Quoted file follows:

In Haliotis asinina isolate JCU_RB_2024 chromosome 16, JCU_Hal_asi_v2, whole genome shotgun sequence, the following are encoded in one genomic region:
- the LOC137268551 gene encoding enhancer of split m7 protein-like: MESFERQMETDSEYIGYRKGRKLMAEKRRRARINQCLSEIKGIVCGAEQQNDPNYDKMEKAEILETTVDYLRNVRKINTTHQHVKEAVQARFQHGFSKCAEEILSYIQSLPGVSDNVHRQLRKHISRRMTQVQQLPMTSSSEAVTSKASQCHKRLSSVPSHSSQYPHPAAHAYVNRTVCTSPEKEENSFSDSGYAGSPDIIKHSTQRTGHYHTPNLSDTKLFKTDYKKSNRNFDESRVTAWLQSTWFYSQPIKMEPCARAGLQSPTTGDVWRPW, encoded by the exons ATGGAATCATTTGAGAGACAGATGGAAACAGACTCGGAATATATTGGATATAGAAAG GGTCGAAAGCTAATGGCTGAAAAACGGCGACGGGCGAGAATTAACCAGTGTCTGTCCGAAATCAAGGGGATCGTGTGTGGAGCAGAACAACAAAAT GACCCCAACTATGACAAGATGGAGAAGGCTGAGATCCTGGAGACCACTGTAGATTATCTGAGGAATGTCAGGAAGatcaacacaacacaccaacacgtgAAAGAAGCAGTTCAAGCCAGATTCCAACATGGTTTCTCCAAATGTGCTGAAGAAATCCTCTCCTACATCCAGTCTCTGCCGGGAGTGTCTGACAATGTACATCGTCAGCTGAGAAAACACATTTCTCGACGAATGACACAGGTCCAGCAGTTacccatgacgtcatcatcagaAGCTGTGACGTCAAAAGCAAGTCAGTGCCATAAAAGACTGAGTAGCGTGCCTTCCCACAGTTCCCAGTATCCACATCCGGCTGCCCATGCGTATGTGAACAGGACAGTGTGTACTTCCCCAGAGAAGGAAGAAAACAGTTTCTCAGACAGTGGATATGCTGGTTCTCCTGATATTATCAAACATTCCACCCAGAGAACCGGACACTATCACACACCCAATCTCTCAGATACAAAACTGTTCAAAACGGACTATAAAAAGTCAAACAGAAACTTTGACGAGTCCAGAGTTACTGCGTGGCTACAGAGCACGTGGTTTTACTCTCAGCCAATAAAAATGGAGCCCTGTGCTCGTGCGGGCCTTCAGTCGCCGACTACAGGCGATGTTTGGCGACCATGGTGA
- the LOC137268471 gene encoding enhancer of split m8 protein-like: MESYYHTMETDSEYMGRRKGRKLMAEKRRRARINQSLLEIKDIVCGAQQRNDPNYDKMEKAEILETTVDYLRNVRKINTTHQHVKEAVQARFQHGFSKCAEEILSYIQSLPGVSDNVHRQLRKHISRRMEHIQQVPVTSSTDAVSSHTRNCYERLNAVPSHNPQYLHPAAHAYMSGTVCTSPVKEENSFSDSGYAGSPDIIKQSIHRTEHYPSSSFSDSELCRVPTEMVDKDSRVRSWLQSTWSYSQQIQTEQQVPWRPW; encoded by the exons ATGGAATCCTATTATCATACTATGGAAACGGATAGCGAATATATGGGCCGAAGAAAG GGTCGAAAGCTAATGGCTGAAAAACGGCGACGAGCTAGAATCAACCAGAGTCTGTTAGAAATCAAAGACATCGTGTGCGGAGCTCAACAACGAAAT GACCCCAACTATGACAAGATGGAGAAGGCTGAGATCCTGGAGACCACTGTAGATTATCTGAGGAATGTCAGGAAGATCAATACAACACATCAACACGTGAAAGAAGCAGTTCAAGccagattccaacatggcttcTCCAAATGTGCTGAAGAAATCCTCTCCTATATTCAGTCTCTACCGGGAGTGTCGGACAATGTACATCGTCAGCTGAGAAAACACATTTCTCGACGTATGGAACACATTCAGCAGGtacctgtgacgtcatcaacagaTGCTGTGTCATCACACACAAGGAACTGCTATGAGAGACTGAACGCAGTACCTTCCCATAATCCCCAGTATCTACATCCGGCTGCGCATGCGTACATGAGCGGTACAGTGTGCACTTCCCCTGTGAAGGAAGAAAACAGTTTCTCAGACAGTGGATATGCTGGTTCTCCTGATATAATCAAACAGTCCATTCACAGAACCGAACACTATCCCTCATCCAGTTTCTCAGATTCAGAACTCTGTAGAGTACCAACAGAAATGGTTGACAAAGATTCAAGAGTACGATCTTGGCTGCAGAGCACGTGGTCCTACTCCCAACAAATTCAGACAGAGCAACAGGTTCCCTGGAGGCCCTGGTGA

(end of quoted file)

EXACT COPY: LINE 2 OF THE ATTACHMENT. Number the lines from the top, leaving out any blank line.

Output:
- the LOC137268551 gene encoding enhancer of split m7 protein-like: MESFERQMETDSEYIGYRKGRKLMAEKRRRARINQCLSEIKGIVCGAEQQNDPNYDKMEKAEILETTVDYLRNVRKINTTHQHVKEAVQARFQHGFSKCAEEILSYIQSLPGVSDNVHRQLRKHISRRMTQVQQLPMTSSSEAVTSKASQCHKRLSSVPSHSSQYPHPAAHAYVNRTVCTSPEKEENSFSDSGYAGSPDIIKHSTQRTGHYHTPNLSDTKLFKTDYKKSNRNFDESRVTAWLQSTWFYSQPIKMEPCARAGLQSPTTGDVWRPW, encoded by the exons ATGGAATCATTTGAGAGACAGATGGAAACAGACTCGGAATATATTGGATATAGAAAG GGTCGAAAGCTAATGGCTGAAAAACGGCGACGGGCGAGAATTAACCAGTGTCTGTCCGAAATCAAGGGGATCGTGTGTGGAGCAGAACAACAAAAT GACCCCAACTATGACAAGATGGAGAAGGCTGAGATCCTGGAGACCACTGTAGATTATCTGAGGAATGTCAGGAAGatcaacacaacacaccaacacgtgAAAGAAGCAGTTCAAGCCAGATTCCAACATGGTTTCTCCAAATGTGCTGAAGAAATCCTCTCCTACATCCAGTCTCTGCCGGGAGTGTCTGACAATGTACATCGTCAGCTGAGAAAACACATTTCTCGACGAATGACACAGGTCCAGCAGTTacccatgacgtcatcatcagaAGCTGTGACGTCAAAAGCAAGTCAGTGCCATAAAAGACTGAGTAGCGTGCCTTCCCACAGTTCCCAGTATCCACATCCGGCTGCCCATGCGTATGTGAACAGGACAGTGTGTACTTCCCCAGAGAAGGAAGAAAACAGTTTCTCAGACAGTGGATATGCTGGTTCTCCTGATATTATCAAACATTCCACCCAGAGAACCGGACACTATCACACACCCAATCTCTCAGATACAAAACTGTTCAAAACGGACTATAAAAAGTCAAACAGAAACTTTGACGAGTCCAGAGTTACTGCGTGGCTACAGAGCACGTGGTTTTACTCTCAGCCAATAAAAATGGAGCCCTGTGCTCGTGCGGGCCTTCAGTCGCCGACTACAGGCGATGTTTGGCGACCATGGTGA